The protagonists of the novel, the hoodie girl and the graffiti artist, first run into each other in unusual circumstances – at night, on the roof of a skyscraper, where they had each climbed with their own fears, troubles and plans. And they soon meet again – in a community for youth from the social border, youth whose parents had failed at their mission. The hoodie girl’s mother is dead, her father a brute. The graffiti artist’s mother is a deleted* Bosnian, his father an alcoholic. Luckily, there is also his little brother Reni who believes in angels with a childish stubbornness. Under the leadership of wacky Kafka, the head of the community, which also houses the unadjusted Tarik, all four of them become members of The Tribe. The hoodie girl and the graffiti artist finally begin to open themselves up and adapt to the fact that life can also be kind and friendly; not just black-and-white but also colourful. A gentle hint of love starts to form between them, which brings the world into a new perspective. Thus, The Tribe is not only a problem-oriented novel, but also a touching love story, written in a distinguished style.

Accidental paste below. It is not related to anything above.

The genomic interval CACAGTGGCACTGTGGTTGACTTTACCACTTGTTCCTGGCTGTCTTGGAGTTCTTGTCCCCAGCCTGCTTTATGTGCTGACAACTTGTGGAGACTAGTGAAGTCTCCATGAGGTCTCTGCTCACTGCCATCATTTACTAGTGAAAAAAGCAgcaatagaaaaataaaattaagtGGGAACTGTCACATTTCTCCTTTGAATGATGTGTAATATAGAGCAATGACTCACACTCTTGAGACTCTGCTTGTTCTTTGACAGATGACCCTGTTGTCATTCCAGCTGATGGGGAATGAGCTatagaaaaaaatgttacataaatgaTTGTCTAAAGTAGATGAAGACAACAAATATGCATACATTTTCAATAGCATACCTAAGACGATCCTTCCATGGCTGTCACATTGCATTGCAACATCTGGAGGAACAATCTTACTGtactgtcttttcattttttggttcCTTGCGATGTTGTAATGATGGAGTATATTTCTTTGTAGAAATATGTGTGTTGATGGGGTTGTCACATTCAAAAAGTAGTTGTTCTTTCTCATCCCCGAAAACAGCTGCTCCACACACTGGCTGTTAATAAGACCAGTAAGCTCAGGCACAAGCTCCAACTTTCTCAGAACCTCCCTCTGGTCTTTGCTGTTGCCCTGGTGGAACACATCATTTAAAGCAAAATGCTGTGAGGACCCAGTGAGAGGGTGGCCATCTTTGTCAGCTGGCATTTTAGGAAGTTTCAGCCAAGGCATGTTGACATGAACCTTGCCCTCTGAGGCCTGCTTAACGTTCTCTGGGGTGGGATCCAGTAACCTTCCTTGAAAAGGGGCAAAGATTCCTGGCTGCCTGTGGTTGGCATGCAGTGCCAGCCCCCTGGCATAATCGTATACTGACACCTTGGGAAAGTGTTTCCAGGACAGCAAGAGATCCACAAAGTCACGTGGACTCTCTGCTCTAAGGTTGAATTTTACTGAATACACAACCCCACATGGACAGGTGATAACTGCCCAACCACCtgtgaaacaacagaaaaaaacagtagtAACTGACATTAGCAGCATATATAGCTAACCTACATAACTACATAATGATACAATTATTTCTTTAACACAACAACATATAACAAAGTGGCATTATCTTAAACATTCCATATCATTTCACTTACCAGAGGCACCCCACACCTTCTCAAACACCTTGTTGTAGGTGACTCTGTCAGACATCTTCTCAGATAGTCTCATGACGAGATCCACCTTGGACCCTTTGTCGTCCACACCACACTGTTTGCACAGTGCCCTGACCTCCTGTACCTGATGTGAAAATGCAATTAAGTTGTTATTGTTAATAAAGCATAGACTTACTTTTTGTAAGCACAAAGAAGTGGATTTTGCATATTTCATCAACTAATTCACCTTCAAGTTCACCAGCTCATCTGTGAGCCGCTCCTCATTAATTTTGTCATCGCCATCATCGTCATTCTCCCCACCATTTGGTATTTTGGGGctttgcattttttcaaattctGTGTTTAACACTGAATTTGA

- A strong message of finding your own path and making your own judgements.
- Multiculturalism – a currently popular theme of Bosnian immigrants, the so called ‘deleted’.
- A complex characterization and psychological visualization of the main characters with an emphasis on complex personal relationships in a world of unadjusted, atypical youth.
- Experimental, playful syntax, some features of the modern novel.